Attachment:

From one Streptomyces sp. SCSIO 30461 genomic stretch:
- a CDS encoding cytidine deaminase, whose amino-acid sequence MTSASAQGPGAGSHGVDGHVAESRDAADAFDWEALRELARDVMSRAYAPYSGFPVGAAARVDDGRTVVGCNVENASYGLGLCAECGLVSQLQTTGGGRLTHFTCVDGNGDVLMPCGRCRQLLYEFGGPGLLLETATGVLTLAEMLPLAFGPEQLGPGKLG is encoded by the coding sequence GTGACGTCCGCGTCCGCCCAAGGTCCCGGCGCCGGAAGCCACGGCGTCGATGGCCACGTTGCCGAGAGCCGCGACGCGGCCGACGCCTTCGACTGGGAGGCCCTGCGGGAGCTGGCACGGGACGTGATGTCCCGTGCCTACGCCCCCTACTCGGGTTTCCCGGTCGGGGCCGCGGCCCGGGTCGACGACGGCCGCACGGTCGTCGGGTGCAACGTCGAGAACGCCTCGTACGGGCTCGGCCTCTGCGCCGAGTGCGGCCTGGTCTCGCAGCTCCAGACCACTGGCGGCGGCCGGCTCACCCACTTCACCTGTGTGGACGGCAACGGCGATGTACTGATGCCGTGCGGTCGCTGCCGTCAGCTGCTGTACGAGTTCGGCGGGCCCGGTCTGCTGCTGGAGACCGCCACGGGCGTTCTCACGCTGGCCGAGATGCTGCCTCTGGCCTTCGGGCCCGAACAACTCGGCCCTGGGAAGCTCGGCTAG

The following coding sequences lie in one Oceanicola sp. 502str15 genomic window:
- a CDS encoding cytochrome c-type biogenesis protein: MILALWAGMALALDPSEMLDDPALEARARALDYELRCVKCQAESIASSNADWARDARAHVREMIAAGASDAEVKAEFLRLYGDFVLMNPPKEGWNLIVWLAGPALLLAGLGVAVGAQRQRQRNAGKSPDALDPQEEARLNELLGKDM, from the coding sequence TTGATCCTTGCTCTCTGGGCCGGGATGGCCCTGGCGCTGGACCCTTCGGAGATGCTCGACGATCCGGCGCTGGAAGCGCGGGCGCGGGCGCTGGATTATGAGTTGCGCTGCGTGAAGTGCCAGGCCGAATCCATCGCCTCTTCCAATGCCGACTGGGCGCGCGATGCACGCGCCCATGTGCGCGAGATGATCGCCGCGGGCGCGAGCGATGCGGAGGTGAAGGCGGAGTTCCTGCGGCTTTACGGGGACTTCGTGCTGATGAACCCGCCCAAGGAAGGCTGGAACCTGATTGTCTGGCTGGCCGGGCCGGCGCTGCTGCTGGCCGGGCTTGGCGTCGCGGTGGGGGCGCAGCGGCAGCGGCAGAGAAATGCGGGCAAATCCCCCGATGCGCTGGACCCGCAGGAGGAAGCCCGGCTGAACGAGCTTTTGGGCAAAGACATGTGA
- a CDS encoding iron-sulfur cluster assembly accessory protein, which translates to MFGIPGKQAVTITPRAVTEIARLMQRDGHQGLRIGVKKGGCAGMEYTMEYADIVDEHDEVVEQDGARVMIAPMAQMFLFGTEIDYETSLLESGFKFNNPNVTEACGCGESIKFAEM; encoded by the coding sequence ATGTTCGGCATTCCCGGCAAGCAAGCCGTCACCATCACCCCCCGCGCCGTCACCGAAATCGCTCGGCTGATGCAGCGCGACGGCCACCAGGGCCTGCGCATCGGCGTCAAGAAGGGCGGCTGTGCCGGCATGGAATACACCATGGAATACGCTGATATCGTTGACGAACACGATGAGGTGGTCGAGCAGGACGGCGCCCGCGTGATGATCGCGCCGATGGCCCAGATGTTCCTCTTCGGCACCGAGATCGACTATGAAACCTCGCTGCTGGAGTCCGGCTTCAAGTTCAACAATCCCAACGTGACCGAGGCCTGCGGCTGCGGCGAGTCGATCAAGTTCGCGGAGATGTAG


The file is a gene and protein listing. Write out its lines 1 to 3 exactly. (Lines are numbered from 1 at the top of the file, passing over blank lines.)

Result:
From one Streptomyces sp. SCSIO 30461 genomic stretch:
- a CDS encoding cytidine deaminase, whose amino-acid sequence MTSASAQGPGAGSHGVDGHVAESRDAADAFDWEALRELARDVMSRAYAPYSGFPVGAAARVDDGRTVVGCNVENASYGLGLCAECGLVSQLQTTGGGRLTHFTCVDGNGDVLMPCGRCRQLLYEFGGPGLLLETATGVLTLAEMLPLAFGPEQLGPGKLG is encoded by the coding sequence GTGACGTCCGCGTCCGCCCAAGGTCCCGGCGCCGGAAGCCACGGCGTCGATGGCCACGTTGCCGAGAGCCGCGACGCGGCCGACGCCTTCGACTGGGAGGCCCTGCGGGAGCTGGCACGGGACGTGATGTCCCGTGCCTACGCCCCCTACTCGGGTTTCCCGGTCGGGGCCGCGGCCCGGGTCGACGACGGCCGCACGGTCGTCGGGTGCAACGTCGAGAACGCCTCGTACGGGCTCGGCCTCTGCGCCGAGTGCGGCCTGGTCTCGCAGCTCCAGACCACTGGCGGCGGCCGGCTCACCCACTTCACCTGTGTGGACGGCAACGGCGATGTACTGATGCCGTGCGGTCGCTGCCGTCAGCTGCTGTACGAGTTCGGCGGGCCCGGTCTGCTGCTGGAGACCGCCACGGGCGTTCTCACGCTGGCCGAGATGCTGCCTCTGGCCTTCGGGCCCGAACAACTCGGCCCTGGGAAGCTCGGCTAG

The following coding sequences lie in one Oceanicola sp. 502str15 genomic window: